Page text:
And there's the point: that fabric computing - infrastructure orchestration, unified computing - is actually the ideal complement to any virutal (or physical) infrastructure.

No wonder why we'll see and hear more about this in the near future. Hardware vendors (Egenera, HP, IBM, Dell) are already doing it, and Cisco is about to. And what of VMware or Citrix?

Friday, February 13, 2009

"California" is deja vu all over again

Just in case you want a "preview" of what Cisco is expected to announce on March 16th, you might want to compare their unified computing model to Egenera's Infrastructure Orchestration technology it has been shipping for about 7 years.'s ServerWatch reported today some additional details about Cisco's "Project California." It all sounds pretty familiar to what Vern Brownell conceived-of back in 2001.

This reminds me of the famous spoof of Bill Gates' announcement of Vista, as well as a more highly-polished roasting by Apple of Vista's well-publicized, but trailing, technology. So, to pay homage to radical new innovation based on things that have been in the market for some time, permit me to highlight some historic factoids from the article by Andy Patrizio:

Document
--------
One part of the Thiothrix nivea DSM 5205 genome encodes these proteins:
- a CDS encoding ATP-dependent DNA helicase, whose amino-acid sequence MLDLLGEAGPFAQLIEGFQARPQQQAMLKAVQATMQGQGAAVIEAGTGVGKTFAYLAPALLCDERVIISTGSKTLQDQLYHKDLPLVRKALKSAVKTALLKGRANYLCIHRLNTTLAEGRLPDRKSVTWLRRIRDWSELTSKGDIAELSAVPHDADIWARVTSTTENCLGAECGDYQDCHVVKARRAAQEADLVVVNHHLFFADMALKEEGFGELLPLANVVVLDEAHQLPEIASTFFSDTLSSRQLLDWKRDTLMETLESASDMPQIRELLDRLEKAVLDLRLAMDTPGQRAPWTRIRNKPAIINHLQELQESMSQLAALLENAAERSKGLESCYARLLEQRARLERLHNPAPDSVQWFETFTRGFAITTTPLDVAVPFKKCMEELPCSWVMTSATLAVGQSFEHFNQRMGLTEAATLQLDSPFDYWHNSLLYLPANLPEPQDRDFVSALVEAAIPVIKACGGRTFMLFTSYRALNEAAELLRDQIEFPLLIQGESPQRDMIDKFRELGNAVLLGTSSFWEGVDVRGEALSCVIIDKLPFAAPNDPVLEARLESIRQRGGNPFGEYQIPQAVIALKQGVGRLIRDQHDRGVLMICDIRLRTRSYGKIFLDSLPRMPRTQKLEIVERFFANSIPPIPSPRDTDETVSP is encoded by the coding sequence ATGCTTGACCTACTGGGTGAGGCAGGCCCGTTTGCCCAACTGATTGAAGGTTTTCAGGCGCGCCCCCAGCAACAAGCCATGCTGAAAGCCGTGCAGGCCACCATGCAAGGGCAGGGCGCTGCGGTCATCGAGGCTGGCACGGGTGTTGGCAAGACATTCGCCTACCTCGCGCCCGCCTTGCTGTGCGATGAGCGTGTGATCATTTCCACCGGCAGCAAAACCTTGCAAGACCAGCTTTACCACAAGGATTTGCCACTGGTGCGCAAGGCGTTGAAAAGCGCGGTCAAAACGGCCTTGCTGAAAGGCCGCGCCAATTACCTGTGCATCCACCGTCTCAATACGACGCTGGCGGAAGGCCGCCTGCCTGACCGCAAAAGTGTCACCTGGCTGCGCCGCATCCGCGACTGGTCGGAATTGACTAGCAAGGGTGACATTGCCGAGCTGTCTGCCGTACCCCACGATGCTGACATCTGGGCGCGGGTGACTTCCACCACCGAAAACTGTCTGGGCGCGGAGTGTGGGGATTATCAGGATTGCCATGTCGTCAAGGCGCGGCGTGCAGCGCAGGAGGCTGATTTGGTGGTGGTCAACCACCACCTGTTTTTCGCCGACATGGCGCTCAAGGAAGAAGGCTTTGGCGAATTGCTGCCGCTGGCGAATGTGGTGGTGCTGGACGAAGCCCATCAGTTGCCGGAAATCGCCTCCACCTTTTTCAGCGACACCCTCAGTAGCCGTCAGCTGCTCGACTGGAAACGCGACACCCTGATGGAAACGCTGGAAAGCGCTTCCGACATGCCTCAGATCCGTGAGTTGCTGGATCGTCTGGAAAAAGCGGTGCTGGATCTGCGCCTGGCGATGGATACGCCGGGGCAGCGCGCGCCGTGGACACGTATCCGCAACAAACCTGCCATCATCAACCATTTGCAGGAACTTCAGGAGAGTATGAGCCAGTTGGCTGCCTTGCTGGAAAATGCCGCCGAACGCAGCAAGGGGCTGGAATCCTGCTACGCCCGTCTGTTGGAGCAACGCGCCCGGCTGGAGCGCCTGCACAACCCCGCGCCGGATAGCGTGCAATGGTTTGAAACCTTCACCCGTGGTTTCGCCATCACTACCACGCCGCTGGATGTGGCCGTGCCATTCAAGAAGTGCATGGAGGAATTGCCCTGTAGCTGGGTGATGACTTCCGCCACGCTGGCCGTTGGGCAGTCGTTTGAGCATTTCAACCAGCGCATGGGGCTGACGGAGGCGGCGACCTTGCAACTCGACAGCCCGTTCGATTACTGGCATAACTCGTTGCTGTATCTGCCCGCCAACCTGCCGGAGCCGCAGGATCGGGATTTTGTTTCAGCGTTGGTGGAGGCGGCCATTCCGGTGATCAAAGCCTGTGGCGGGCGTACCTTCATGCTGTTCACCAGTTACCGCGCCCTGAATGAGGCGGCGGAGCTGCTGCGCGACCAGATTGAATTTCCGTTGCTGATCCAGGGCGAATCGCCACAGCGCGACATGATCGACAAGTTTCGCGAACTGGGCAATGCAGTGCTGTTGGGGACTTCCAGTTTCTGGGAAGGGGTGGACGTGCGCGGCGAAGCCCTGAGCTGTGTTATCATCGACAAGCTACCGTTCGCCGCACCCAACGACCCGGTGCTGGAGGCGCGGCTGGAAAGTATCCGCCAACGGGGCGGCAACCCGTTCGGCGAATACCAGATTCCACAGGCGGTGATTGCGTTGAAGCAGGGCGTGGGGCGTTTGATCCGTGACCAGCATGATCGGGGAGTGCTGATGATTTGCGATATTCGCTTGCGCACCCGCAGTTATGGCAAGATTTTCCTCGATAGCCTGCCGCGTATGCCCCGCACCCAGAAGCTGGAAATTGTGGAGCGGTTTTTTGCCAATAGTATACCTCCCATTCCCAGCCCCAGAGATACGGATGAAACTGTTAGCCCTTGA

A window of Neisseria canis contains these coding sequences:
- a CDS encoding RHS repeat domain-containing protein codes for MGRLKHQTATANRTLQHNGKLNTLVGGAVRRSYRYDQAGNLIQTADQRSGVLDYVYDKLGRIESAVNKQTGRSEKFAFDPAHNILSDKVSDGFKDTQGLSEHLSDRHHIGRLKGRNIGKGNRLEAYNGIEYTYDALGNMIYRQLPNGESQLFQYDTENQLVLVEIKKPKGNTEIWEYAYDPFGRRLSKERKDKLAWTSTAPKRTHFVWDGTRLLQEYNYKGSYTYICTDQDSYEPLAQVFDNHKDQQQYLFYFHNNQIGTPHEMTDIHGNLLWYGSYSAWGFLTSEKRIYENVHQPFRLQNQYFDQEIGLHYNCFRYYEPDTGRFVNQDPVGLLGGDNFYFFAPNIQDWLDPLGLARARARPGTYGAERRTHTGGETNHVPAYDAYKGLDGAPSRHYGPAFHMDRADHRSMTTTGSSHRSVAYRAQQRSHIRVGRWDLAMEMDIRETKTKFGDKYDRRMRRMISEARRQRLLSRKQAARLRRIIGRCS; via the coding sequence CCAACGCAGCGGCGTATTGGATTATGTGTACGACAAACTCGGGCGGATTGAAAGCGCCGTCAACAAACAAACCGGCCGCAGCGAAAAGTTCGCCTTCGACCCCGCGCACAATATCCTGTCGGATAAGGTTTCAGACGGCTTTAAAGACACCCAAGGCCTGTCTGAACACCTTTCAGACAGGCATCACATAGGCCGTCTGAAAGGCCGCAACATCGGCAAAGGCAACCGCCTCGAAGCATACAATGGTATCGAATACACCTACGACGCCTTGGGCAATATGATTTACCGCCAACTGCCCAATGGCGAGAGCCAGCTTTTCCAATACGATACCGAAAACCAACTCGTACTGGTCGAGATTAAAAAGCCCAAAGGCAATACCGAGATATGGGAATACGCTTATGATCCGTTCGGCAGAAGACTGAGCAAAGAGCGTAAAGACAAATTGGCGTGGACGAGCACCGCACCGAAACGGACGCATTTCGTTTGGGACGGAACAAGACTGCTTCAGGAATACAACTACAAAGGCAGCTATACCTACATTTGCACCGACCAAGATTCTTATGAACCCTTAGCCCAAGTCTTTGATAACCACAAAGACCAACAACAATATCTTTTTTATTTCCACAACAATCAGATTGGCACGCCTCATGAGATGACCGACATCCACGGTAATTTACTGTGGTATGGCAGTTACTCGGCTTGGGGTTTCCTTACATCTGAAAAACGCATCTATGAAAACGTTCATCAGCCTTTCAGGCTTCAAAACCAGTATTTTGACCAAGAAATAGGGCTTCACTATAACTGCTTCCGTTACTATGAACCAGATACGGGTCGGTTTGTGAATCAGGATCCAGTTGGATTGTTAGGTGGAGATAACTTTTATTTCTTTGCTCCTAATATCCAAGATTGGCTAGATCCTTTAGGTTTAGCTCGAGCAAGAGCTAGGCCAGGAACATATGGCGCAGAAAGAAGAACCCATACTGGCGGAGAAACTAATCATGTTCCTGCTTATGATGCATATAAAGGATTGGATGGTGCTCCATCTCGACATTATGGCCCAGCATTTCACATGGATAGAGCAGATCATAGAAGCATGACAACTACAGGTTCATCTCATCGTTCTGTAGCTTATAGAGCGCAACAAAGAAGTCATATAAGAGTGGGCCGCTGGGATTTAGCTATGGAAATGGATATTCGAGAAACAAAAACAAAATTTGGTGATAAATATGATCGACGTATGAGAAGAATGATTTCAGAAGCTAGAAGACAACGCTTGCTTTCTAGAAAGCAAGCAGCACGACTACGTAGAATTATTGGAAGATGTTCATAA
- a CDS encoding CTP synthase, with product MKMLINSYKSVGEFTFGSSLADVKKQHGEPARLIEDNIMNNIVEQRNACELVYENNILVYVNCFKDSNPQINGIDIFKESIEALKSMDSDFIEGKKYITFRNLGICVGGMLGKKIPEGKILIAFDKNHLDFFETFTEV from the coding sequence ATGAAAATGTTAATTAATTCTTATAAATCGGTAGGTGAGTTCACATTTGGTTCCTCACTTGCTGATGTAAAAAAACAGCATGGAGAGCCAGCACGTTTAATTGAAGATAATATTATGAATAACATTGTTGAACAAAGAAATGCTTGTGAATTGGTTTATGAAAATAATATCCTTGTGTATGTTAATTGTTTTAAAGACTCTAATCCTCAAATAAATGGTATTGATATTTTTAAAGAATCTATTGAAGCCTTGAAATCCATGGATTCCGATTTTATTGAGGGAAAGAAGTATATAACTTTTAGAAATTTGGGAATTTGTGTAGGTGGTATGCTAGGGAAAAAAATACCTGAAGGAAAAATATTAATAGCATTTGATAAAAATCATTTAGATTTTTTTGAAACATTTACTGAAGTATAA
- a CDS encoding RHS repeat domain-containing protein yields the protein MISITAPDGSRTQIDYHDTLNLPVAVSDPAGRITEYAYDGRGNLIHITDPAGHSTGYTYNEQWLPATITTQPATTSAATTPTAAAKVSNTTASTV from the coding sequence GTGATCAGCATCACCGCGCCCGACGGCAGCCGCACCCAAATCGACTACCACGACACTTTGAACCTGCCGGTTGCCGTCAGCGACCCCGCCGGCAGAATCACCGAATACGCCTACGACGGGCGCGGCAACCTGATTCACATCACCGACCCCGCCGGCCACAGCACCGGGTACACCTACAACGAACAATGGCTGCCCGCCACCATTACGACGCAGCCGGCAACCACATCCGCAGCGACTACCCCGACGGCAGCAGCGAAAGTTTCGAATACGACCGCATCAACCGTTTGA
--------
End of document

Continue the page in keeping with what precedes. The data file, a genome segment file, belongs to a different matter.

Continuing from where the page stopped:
"According to a source familiar with the products, the blades will be based on Intel's Core i7 processors and come with up to 192GB of memory, well above the maximum capacity of 128GB in today's blades. Intel recently announced it would begin shipping Core i7 Xeon processors, codenamed Nehalem-EP, as part of its Xeon 5000 series.
Truth-be told, Egenera's own BladeFrame hardware already supports 128GB of memory, on 6-core, 4-way boards. And, our 192GB/Nehalem is coming soon too. A customer of ours has already indicated that in experiments, they have over 150 VMs running on a single blade in the chassis.
"The blades include a PCI-Express connection, allowing them to connect to Cisco's high-speed Unified Fabric architecture. These connections also give the blades very fast Ethernet access to both the network and storage devices and eliminate the need for a storage-area network (SAN). Instead, the blades would talk directly to the storage servers.